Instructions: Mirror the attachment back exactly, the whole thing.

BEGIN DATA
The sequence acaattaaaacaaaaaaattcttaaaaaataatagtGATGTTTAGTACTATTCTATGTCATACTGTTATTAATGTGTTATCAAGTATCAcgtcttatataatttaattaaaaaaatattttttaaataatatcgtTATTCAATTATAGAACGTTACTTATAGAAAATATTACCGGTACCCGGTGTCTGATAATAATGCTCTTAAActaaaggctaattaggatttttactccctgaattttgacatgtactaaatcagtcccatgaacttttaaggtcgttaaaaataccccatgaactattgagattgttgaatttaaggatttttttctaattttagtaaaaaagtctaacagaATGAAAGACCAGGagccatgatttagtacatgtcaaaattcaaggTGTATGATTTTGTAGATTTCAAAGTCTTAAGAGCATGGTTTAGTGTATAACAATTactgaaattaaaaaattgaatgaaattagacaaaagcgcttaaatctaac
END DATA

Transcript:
The sequence acaattaaaacaaaaaaattcttaaaaaataatagtGATGTTTAGTACTATTCTATGTCATACTGTTATTAATGTGTTATCAAGTATCAcgtcttatataatttaattaaaaaaatattttttaaataatatcgtTATTCAATTATAGAACGTTACTTATAGAAAATATTACCGGTACCCGGTGTCTGATAATAATGCTCTTAAActaaaggctaattaggatttttactccctgaattttgacatgtactaaatcagtcccatgaacttttaaggtcgttaaaaataccccatgaactattgagattgttgaatttaaggatttttttctaattttagtaaaaaagtctaacagaATGAAAGACCAGGagccatgatttagtacatgtcaaaattcaaggTGTATGATTTTGTAGATTTCAAAGTCTTAAGAGCATGGTTTAGTGTATAACAATTactgaaattaaaaaattgaatgaaattagacaaaagcgcttaaatctaac